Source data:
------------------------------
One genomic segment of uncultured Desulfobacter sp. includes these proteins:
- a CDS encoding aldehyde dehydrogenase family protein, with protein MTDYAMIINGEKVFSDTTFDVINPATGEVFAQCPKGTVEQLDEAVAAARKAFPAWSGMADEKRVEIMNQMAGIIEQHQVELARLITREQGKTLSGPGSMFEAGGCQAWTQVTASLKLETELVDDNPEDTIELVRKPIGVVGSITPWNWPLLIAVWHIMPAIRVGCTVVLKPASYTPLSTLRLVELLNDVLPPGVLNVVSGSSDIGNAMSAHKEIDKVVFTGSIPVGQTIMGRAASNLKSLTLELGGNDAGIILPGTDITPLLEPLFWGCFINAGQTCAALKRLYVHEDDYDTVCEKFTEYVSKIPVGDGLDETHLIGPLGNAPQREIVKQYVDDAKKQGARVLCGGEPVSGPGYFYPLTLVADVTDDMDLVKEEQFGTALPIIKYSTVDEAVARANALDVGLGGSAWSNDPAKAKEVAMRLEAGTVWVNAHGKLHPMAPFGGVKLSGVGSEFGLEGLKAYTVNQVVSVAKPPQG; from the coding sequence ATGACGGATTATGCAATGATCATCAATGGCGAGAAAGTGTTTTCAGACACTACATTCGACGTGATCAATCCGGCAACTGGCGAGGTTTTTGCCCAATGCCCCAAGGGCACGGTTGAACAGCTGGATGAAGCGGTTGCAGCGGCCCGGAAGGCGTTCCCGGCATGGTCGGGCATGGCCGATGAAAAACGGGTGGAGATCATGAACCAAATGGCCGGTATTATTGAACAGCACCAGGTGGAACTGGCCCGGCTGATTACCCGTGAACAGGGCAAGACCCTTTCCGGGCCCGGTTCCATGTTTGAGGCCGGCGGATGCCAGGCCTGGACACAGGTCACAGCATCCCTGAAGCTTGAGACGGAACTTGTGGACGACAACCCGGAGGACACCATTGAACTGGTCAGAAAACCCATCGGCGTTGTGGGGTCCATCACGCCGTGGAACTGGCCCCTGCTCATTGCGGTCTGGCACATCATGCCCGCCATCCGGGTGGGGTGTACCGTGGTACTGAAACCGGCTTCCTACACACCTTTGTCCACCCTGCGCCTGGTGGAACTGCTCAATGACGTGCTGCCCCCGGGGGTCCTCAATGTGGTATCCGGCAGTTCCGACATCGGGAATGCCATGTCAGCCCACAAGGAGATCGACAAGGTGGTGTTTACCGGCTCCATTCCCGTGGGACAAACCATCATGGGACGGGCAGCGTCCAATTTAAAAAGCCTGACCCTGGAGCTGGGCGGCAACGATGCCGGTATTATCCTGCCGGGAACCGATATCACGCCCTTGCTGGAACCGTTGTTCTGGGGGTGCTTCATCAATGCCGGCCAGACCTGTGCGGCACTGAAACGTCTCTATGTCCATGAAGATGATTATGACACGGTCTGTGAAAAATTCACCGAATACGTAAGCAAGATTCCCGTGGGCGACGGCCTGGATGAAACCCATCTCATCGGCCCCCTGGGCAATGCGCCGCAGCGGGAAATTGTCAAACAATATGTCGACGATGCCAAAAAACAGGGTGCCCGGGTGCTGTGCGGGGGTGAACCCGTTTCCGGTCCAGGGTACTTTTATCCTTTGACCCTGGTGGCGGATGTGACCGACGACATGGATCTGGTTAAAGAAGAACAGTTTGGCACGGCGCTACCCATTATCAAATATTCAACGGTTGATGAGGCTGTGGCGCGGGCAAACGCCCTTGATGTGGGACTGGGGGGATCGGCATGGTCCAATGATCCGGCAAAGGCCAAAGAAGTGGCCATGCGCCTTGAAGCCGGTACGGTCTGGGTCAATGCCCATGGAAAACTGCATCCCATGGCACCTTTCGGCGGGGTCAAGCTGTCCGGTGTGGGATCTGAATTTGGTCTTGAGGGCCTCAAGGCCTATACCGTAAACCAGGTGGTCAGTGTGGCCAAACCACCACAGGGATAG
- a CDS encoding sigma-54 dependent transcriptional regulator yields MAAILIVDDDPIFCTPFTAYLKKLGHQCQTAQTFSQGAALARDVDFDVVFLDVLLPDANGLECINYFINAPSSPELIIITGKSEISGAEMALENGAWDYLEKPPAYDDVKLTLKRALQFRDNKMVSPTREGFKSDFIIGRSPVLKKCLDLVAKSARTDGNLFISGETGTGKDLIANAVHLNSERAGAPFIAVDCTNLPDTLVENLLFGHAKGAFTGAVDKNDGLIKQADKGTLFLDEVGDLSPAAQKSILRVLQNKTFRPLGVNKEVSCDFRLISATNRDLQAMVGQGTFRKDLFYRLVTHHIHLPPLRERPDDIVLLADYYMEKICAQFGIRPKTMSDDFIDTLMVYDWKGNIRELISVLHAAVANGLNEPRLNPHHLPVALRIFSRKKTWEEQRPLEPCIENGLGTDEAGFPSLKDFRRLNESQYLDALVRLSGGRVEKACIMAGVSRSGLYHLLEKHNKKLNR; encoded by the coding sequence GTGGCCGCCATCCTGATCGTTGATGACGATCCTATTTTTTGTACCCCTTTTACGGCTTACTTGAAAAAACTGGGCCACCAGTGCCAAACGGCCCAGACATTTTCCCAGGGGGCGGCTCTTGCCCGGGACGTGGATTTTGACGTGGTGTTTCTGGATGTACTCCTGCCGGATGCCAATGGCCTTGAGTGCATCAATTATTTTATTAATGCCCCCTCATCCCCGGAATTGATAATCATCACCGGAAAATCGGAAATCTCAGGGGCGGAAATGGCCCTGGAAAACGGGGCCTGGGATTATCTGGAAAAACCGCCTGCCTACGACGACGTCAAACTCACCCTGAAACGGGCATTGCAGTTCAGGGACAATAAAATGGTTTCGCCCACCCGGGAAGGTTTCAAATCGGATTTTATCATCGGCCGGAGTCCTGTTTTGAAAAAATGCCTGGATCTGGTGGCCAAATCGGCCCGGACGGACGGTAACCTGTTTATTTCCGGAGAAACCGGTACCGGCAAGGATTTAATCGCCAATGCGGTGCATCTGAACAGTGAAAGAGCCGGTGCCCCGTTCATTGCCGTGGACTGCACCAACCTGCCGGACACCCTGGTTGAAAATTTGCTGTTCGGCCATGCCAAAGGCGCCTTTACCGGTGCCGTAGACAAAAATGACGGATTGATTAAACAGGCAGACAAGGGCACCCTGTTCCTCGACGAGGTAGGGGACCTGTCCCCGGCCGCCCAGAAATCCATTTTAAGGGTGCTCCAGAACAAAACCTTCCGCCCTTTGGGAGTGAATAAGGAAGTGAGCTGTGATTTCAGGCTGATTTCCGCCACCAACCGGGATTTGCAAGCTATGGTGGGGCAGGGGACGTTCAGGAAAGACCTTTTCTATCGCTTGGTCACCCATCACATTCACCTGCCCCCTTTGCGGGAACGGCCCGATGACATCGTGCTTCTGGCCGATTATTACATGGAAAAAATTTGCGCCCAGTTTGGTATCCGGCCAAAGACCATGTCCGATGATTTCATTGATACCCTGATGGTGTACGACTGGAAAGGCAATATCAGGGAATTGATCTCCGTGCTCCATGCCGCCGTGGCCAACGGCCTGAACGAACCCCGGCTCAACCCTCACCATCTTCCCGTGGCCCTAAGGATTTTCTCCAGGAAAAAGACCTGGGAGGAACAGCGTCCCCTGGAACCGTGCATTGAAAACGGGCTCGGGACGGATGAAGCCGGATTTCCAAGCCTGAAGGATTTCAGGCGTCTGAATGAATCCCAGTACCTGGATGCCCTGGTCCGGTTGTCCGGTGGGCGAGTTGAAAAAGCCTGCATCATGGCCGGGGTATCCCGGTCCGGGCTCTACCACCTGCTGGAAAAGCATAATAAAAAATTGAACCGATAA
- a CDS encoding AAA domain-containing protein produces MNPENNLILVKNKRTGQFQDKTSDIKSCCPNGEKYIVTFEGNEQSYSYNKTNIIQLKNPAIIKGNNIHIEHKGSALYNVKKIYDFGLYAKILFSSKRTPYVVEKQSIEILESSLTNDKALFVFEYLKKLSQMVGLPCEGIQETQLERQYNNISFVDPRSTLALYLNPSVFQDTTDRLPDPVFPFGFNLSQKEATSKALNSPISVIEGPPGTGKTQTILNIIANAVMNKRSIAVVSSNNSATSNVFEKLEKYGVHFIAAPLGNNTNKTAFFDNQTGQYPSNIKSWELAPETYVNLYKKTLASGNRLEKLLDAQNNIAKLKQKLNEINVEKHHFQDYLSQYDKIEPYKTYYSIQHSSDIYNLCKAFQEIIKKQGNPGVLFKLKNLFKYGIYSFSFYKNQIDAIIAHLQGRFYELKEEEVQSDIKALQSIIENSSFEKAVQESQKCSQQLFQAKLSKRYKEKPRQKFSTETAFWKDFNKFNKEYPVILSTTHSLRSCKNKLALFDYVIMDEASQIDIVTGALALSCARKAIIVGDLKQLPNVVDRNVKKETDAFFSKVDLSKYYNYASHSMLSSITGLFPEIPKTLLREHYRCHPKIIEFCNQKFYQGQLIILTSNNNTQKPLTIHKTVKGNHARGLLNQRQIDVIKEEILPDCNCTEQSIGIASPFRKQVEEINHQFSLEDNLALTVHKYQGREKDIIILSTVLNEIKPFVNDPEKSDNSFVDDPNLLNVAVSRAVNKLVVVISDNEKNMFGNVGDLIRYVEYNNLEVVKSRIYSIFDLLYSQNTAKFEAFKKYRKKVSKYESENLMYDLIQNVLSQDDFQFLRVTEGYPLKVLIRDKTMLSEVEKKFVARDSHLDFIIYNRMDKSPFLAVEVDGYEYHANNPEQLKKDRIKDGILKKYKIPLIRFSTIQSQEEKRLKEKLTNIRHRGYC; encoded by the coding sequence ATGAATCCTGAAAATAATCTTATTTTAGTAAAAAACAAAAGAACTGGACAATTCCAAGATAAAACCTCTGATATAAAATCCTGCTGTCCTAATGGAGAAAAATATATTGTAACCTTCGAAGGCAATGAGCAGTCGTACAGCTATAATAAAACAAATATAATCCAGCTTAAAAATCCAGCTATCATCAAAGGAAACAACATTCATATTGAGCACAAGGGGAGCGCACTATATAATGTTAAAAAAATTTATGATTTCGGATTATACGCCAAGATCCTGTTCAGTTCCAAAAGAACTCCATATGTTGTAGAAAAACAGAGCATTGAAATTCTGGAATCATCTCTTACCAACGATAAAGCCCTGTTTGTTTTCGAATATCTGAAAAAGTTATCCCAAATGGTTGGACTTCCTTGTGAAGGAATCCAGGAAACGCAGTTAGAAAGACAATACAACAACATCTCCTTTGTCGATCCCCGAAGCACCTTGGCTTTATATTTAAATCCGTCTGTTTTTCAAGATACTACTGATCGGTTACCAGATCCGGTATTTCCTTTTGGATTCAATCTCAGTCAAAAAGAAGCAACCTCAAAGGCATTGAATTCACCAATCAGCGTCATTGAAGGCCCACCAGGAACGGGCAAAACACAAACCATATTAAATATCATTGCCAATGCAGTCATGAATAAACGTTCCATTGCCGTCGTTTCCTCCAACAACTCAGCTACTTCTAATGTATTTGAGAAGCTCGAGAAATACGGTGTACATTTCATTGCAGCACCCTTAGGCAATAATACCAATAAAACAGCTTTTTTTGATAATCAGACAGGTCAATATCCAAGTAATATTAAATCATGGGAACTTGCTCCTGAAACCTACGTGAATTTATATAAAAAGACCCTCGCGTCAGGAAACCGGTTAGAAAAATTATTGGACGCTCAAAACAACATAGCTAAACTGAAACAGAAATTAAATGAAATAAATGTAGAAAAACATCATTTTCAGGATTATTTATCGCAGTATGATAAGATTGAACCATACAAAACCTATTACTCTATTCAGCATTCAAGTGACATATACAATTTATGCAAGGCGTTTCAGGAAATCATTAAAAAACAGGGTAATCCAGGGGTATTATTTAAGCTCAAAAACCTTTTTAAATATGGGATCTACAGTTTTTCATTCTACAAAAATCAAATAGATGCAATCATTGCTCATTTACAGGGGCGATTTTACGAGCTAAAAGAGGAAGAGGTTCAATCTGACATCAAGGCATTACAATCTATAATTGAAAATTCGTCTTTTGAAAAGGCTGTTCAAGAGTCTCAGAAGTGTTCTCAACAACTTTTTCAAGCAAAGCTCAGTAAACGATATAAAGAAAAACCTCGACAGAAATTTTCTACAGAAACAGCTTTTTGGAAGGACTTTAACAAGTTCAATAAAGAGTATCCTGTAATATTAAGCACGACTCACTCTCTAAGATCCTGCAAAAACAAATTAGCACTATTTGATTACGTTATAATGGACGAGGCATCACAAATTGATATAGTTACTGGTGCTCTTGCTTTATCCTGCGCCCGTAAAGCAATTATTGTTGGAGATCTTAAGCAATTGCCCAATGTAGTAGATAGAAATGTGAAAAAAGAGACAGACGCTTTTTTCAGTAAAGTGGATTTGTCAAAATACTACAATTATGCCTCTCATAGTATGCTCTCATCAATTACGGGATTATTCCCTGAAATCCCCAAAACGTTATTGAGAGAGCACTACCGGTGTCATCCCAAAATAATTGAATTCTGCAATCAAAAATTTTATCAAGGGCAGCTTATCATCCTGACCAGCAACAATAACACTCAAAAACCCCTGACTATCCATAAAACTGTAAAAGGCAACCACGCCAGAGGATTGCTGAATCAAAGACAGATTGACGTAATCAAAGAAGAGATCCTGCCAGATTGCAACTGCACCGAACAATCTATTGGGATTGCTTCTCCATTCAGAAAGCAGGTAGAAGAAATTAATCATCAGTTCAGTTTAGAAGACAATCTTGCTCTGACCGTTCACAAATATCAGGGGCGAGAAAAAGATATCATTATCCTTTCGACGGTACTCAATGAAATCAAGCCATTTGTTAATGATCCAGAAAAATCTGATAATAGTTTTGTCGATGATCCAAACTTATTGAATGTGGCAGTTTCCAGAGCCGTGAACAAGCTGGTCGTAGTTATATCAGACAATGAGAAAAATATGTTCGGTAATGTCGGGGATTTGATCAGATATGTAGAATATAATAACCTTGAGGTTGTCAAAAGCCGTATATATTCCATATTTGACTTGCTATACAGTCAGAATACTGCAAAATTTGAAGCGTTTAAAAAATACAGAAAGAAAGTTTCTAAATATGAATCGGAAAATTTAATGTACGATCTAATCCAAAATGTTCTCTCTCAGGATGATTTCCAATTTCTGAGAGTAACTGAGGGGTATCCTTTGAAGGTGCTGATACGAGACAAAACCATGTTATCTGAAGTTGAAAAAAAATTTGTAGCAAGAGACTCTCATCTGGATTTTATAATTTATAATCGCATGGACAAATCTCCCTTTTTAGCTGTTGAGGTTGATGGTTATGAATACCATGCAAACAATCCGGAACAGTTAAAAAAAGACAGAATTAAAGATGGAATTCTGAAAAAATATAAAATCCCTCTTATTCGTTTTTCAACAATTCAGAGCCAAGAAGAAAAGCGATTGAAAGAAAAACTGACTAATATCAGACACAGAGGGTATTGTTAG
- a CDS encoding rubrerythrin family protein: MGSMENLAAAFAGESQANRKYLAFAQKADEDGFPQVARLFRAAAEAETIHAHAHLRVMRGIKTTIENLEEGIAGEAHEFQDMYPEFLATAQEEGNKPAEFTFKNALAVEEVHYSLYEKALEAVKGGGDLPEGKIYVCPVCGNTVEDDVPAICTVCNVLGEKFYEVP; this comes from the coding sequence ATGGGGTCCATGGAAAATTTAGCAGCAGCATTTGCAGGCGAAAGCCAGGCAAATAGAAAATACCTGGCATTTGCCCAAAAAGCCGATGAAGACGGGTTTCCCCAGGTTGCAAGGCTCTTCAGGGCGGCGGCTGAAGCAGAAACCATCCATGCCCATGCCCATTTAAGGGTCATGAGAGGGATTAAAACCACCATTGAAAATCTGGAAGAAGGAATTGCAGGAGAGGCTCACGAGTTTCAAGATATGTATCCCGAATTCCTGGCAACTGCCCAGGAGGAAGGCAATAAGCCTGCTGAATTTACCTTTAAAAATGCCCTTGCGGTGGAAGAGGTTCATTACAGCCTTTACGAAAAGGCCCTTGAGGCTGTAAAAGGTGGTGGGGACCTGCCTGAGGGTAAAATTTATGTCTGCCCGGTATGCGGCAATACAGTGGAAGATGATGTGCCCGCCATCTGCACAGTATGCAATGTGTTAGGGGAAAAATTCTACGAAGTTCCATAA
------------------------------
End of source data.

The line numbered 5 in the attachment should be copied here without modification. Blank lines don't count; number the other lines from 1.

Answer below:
- a CDS encoding rubrerythrin family protein: MGSMENLAAAFAGESQANRKYLAFAQKADEDGFPQVARLFRAAAEAETIHAHAHLRVMRGIKTTIENLEEGIAGEAHEFQDMYPEFLATAQEEGNKPAEFTFKNALAVEEVHYSLYEKALEAVKGGGDLPEGKIYVCPVCGNTVEDDVPAICTVCNVLGEKFYEVP; this comes from the coding sequence ATGGGGTCCATGGAAAATTTAGCAGCAGCATTTGCAGGCGAAAGCCAGGCAAATAGAAAATACCTGGCATTTGCCCAAAAAGCCGATGAAGACGGGTTTCCCCAGGTTGCAAGGCTCTTCAGGGCGGCGGCTGAAGCAGAAACCATCCATGCCCATGCCCATTTAAGGGTCATGAGAGGGATTAAAACCACCATTGAAAATCTGGAAGAAGGAATTGCAGGAGAGGCTCACGAGTTTCAAGATATGTATCCCGAATTCCTGGCAACTGCCCAGGAGGAAGGCAATAAGCCTGCTGAATTTACCTTTAAAAATGCCCTTGCGGTGGAAGAGGTTCATTACAGCCTTTACGAAAAGGCCCTTGAGGCTGTAAAAGGTGGTGGGGACCTGCCTGAGGGTAAAATTTATGTCTGCCCGGTATGCGGCAATACAGTGGAAGATGATGTGCCCGCCATCTGCACAGTATGCAATGTGTTAGGGGAAAAATTCTACGAAGTTCCATAA